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Ocular Manifestations in Leukemias and Their Correlation with Hematologic Parameters at a Tertiary Care Setting in South India



Ocular Manifestations in Leukemias and Their Correlation with Hematologic Parameters at a Tertiary Care Setting in South India



Ophthalmology. Retina 2(1): 17-23



To determine the prevalence of ocular manifestations and the association of these manifestations with hematologic parameters among patients with leukemia attending a hemato-oncology unit at a tertiary care government hospital in South India. This was a cross-sectional observational study. All patients attending a hemato-oncology unit at a tertiary care government hospital in South India who were diagnosed with acute or chronic leukemia that was confirmed by a bone marrow biopsy. Consecutive patients with leukemia presenting at the hematology clinic underwent standardized leukemia blood workup and comprehensive ophthalmic evaluation. Patient demographics, the type of leukemia, ophthalmic features, and hematological parameters such as hemoglobin level, white blood cell count, and platelet counts were recorded. The association between ophthalmic manifestations and blood counts was analyzed using multivariable regression analysis. The study measured the prevalence of various ocular manifestations in different types of leukemias and their association with hematologic parameters. In total, 133 eyes of 133 patients were examined during the study period. The prevalence of leukemic ophthalmopathy was found to be 68% in cases of acute myeloid leukemia, 42% in cases of acute lymphoid leukemia, 33% in cases of chronic lymphoid leukemia, and 13% in cases of chronic myeloid leukemia. Vision-threatening complications such as subhyaloid hemorrhage involving the posterior pole (20%) and vitreous hemorrhage (10%) were seen exclusively in patients with acute leukemias. Multivariable logistic regression after adjusting for the type of leukemia, patient age, and white blood cell and platelet counts showed that the hemoglobin level was the only factor predictive of developing subhyaloid hemorrhage (every 1-g/L increment increase in hemoglobin level led to a 30% reduction in the likelihood of developing subhyaloid hemorrhage; 95% confidence interval 0.5-0.9; P = 0.02). The probability of developing subhyaloid hemorrhage was reduced by >50% when hemoglobin level improved from 5 to 7 g/L and when platelet count improved from 10 000 to 50 000 cells/mm3 for both types of acute leukemia. There was no association between white blood cell counts and ophthalmic manifestations. Leukemic ophthalmopathy is more common in acute and myeloid cases and less common in chronic and lymphoid subtypes. It is predominantly due to secondary rheological changes. Blood transfusion should be considered when hemoglobin level and platelet count decrease below 7 g/L and 50 000 cells/mm3, respectively, to prevent vision-threatening complications. Patients with acute leukemias should undergo ophthalmic screening at baseline and then periodically to prevent visual morbidity.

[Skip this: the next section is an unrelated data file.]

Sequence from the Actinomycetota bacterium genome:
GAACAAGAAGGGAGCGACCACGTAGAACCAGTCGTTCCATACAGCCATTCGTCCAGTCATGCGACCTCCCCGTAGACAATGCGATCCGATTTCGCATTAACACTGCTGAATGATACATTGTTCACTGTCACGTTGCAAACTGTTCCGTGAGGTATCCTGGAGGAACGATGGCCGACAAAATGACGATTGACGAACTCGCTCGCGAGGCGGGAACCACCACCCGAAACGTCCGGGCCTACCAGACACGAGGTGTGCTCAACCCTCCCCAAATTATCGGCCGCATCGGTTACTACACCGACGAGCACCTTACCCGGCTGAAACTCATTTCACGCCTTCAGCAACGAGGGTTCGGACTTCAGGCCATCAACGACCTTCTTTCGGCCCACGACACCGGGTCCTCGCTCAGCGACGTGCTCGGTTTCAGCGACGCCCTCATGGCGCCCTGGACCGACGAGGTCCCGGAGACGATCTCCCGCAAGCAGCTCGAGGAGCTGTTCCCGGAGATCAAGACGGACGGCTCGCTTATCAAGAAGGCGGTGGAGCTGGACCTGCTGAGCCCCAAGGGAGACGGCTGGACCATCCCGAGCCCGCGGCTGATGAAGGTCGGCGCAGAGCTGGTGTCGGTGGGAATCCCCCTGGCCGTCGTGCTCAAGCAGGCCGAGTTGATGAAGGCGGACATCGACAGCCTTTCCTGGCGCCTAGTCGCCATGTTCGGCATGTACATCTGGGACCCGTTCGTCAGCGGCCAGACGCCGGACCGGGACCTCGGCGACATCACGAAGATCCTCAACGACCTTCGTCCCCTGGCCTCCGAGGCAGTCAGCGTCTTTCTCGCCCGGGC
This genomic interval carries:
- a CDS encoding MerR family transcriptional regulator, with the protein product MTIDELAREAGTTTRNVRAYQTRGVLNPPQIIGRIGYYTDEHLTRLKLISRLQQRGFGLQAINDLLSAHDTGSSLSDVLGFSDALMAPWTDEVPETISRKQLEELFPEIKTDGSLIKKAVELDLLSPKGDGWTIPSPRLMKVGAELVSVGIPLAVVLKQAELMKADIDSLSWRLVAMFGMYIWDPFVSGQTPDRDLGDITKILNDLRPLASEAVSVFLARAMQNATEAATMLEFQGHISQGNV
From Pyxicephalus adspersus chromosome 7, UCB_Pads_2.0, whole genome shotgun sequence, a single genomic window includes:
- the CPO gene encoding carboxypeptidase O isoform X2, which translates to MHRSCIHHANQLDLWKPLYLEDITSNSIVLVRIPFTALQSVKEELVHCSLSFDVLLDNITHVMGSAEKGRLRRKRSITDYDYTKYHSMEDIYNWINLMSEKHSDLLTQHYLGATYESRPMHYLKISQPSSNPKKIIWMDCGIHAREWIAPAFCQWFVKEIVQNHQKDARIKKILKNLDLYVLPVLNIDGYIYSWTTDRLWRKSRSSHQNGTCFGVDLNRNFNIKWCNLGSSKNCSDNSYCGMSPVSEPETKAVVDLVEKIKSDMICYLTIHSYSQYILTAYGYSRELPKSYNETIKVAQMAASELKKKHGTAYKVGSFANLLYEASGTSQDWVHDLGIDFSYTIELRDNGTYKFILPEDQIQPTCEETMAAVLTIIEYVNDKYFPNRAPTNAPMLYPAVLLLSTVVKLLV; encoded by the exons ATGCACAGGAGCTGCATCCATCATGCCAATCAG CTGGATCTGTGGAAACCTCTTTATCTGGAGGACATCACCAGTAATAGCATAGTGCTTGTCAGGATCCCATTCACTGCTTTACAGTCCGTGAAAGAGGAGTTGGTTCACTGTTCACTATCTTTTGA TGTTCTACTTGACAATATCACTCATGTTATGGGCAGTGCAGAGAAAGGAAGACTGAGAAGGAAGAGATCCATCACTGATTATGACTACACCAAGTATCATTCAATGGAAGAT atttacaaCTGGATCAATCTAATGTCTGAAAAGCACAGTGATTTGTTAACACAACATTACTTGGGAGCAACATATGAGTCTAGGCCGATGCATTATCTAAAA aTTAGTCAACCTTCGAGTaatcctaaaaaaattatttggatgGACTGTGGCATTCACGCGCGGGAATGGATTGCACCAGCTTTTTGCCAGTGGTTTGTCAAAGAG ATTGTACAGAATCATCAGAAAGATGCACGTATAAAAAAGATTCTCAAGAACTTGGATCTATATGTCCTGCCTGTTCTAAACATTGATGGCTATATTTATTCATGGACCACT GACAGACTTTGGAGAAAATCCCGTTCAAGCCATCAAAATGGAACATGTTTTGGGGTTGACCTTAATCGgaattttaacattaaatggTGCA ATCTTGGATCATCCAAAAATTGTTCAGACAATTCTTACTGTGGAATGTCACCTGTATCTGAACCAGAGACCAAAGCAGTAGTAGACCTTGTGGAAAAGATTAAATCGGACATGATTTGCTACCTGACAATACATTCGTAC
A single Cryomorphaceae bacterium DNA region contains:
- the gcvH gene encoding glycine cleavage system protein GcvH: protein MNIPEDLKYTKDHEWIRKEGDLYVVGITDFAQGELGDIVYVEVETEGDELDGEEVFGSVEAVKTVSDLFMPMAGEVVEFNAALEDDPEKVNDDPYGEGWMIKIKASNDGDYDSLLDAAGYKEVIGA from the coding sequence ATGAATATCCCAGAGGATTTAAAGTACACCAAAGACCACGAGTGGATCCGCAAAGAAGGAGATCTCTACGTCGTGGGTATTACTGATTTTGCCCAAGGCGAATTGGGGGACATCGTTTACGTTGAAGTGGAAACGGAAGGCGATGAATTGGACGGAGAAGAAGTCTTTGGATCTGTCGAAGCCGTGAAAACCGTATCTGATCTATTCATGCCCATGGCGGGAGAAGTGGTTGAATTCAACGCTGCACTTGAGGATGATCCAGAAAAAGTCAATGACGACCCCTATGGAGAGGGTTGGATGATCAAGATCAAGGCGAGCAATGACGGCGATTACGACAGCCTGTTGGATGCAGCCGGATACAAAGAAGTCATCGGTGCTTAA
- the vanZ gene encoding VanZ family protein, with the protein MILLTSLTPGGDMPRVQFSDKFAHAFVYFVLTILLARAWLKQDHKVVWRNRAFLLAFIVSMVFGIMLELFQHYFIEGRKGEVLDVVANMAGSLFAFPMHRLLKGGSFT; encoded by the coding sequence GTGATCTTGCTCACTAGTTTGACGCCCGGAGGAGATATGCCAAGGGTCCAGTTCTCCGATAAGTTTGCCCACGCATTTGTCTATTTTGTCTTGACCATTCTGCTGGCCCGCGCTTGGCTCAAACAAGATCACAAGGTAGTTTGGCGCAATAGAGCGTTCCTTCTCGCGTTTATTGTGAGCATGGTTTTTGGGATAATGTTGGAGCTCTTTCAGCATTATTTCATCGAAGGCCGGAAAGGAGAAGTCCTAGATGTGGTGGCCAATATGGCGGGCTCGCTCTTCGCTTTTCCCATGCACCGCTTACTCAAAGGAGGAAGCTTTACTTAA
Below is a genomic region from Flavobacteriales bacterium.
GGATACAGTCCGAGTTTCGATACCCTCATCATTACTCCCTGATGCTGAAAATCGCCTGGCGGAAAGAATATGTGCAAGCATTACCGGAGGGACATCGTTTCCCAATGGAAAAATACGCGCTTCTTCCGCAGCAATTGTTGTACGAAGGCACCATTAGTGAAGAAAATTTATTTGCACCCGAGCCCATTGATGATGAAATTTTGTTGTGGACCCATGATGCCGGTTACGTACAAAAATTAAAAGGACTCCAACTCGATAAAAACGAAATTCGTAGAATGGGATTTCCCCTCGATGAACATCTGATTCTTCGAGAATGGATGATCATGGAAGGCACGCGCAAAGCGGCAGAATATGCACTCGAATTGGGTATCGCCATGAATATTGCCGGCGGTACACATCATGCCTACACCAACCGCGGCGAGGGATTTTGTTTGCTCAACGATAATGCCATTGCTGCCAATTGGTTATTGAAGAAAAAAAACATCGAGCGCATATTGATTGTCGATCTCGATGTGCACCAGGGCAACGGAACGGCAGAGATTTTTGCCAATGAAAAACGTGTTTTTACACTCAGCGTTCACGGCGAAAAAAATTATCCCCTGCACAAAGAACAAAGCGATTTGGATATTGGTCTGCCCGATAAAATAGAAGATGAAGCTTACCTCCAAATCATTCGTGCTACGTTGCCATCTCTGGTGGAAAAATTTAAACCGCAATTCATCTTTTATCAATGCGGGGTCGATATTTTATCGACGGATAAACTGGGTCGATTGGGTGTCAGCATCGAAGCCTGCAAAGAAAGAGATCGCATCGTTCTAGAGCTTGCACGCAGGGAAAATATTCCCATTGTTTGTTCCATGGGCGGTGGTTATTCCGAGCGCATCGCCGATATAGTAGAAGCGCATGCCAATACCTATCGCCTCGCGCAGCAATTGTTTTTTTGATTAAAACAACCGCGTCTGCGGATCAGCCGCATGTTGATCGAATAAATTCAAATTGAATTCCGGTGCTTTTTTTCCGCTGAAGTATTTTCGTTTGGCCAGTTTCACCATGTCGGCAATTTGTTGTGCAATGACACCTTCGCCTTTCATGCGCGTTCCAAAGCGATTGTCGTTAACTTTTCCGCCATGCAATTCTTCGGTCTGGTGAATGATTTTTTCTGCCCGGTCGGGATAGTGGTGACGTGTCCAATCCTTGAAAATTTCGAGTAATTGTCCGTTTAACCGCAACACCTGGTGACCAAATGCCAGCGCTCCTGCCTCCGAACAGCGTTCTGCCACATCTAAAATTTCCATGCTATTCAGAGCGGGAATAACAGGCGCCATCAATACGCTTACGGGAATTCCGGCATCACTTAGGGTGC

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Accession: 066746852

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PMID: 31047297

DOI: 10.1016/j.oret.2017.05.009


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